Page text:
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Telnet Timing Mark Option (RFC0860)

IP.com Disclosure Number: IPCOM000003908D
Original Publication Date: 1983-May-01
Included in the Prior Art Database: 2000-Sep-13
Document File: 4 page(s) / 8K

Publishing Venue

Internet Society Requests For Comment (RFCs)

Related People

J. Postel: AUTHOR [+2]

Abstract

This RFC specifies a standard for the ARPA community. Hosts on the ARPA Internet are expected to adopt and implement this standard.

This text was extracted from a ASCII document.
This is the abbreviated version, containing approximately 36% of the total text.

Network Working Group J. Postel

Request for Comments: 860 J. Reynolds

ISI

Obsoletes: NIC 16238 May 1983

TELNET TIMING MARK OPTION

This RFC specifies a standard for the ARPA community. Hosts on the ARPA

Internet are expected to adopt and implement this standard.

1. Command Name and Code

TIMING-MARK 6

2. Command Meanings

IAC DO TIMING-MARK

The sender of this command REQUESTS that the receiver of this

command return a WILL TIMING-MARK in the data stream at the

"appropriate place" as defined in section 4 below.

IAC WILL TIMING-MARK

The sender of this command ASSURES the receiver of this command

that it is inserted in the data stream at the "appropriate place"

to insure synchronization with a DO TIMING-MARK transmitted by the

receiver of this command.

IAC WON'T TIMING-MARK

The sender of this command REFUSES to insure that this command is

inserted in the data stream at the "appropriate place" to insure

synchronization.

IAC DON'T TIMING-MARK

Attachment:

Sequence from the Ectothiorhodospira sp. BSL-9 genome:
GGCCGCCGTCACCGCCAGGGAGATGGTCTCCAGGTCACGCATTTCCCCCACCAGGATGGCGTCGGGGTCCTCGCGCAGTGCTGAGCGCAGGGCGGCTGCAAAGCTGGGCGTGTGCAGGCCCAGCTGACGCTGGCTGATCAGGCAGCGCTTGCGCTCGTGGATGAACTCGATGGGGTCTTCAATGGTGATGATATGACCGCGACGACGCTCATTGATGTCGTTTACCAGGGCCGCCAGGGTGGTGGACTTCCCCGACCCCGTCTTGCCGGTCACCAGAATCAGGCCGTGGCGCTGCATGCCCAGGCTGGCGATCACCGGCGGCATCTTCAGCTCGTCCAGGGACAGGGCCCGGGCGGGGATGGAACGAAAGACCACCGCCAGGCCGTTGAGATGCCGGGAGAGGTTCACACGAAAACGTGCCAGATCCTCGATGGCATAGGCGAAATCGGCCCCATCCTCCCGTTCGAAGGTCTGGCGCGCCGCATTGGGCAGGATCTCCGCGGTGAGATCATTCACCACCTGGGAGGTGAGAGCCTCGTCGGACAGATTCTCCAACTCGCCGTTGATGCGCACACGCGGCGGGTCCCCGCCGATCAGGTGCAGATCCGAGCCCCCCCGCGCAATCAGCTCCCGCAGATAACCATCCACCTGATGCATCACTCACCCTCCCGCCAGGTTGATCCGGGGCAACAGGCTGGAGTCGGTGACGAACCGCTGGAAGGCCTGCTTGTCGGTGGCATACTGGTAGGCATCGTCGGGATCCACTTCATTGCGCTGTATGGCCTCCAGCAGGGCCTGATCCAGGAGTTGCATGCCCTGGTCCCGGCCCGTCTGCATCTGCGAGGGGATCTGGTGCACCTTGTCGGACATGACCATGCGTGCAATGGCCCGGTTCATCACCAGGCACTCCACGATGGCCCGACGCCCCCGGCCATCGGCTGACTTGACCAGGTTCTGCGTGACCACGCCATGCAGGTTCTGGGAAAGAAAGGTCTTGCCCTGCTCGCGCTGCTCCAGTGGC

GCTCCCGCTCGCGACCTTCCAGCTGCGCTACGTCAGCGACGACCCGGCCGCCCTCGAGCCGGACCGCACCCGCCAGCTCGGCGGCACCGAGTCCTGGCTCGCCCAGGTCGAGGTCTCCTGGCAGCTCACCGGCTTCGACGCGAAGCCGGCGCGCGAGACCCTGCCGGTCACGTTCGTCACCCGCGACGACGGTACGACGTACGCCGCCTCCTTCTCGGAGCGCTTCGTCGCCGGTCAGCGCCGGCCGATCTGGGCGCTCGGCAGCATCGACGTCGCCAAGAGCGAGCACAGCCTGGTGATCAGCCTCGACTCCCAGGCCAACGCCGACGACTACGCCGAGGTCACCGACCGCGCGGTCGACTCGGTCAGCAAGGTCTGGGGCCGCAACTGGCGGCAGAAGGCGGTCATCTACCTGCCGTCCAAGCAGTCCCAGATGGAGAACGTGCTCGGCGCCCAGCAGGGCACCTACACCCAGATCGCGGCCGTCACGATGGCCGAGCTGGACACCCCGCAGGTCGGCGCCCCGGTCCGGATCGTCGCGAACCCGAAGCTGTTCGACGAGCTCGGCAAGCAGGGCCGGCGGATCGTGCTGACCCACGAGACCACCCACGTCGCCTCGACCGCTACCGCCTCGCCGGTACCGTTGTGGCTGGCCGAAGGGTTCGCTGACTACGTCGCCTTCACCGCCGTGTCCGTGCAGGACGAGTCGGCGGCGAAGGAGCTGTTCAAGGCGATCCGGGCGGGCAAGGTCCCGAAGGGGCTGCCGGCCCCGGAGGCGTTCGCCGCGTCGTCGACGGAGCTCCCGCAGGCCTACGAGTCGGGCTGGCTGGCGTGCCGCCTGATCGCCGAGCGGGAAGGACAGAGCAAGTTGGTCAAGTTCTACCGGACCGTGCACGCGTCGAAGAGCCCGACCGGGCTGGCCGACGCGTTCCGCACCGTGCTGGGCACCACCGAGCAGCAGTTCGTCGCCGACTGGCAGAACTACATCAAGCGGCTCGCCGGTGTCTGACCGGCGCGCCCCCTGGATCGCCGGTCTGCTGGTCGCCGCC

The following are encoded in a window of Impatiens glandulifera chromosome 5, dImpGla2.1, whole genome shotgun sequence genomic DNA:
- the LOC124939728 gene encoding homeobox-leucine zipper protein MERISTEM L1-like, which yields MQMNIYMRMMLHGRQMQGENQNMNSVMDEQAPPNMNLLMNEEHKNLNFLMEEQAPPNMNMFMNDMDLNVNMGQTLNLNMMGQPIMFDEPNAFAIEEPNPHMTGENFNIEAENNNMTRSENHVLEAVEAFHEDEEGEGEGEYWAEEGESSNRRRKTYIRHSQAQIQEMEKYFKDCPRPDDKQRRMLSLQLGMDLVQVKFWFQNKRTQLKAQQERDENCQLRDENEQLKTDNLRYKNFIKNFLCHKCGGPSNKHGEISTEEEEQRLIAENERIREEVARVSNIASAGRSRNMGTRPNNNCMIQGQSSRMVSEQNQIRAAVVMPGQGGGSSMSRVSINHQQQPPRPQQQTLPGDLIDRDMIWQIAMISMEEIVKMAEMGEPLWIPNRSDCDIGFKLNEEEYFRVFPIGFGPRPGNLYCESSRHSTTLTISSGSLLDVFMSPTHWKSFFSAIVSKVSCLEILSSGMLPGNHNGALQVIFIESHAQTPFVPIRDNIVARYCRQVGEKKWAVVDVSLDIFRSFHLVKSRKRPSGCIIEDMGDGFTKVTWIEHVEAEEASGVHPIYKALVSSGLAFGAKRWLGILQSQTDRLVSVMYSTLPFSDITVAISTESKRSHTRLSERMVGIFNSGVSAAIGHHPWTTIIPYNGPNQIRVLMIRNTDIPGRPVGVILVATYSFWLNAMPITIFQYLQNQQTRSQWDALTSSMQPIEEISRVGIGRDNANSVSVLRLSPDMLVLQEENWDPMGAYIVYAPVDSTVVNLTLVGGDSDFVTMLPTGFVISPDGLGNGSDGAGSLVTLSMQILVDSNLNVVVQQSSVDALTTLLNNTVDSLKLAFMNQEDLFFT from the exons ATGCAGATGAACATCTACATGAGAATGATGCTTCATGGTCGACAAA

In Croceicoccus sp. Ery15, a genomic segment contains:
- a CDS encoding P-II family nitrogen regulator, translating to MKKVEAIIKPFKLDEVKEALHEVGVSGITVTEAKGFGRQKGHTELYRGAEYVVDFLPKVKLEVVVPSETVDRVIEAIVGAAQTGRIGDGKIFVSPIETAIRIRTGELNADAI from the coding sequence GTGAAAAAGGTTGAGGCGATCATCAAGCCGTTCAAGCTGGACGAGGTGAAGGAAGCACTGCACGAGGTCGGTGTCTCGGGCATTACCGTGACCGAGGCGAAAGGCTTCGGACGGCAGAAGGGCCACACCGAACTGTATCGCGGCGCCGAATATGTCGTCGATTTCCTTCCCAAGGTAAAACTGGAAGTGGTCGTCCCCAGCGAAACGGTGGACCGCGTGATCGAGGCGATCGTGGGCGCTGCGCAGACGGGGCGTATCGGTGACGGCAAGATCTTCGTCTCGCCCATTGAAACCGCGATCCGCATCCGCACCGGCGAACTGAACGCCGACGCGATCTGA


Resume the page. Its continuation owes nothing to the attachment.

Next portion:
The sender of this command notifies the receiver of this command

that a WILL TIMING-MARK (previously transmitted by the receiver of

this command) has been IGNORED.

3. Default

WON'T TIMING-MARK, DON'T TIMING-MARK

i.e., No explicit attempt is made to synchronize the activities at

the two ends of the TELNET connection.

4. Motivation for the Option

RFC 860 May 1983

It is sometimes useful for a user or process at one end of a TELNET

connection to be sure that previously transmitted data has been

completely processed, printed, discarded, or otherwise disposed of.

This option provides a mechanism for doing this. In addition, even

if the option request (DO TIMING-MARK) is refused (by WON'T

TIMING-MARK) the requester is at least assured that the refuser has

received (if not processed) all previous data.

As an example of a particular application, imagine a TELNET

connection between a physically full duplex terminal and a "full

duplex" server system which permits the user to "type ahead" while

the server is processing previous user input. Suppose that both

sides have agreed to Suppress Go Ahead and that the server has agreed

to provide echoes. The server now discovers a command which it

cannot parse, perhaps because of a user typing error. It would like

to throw away all of the use...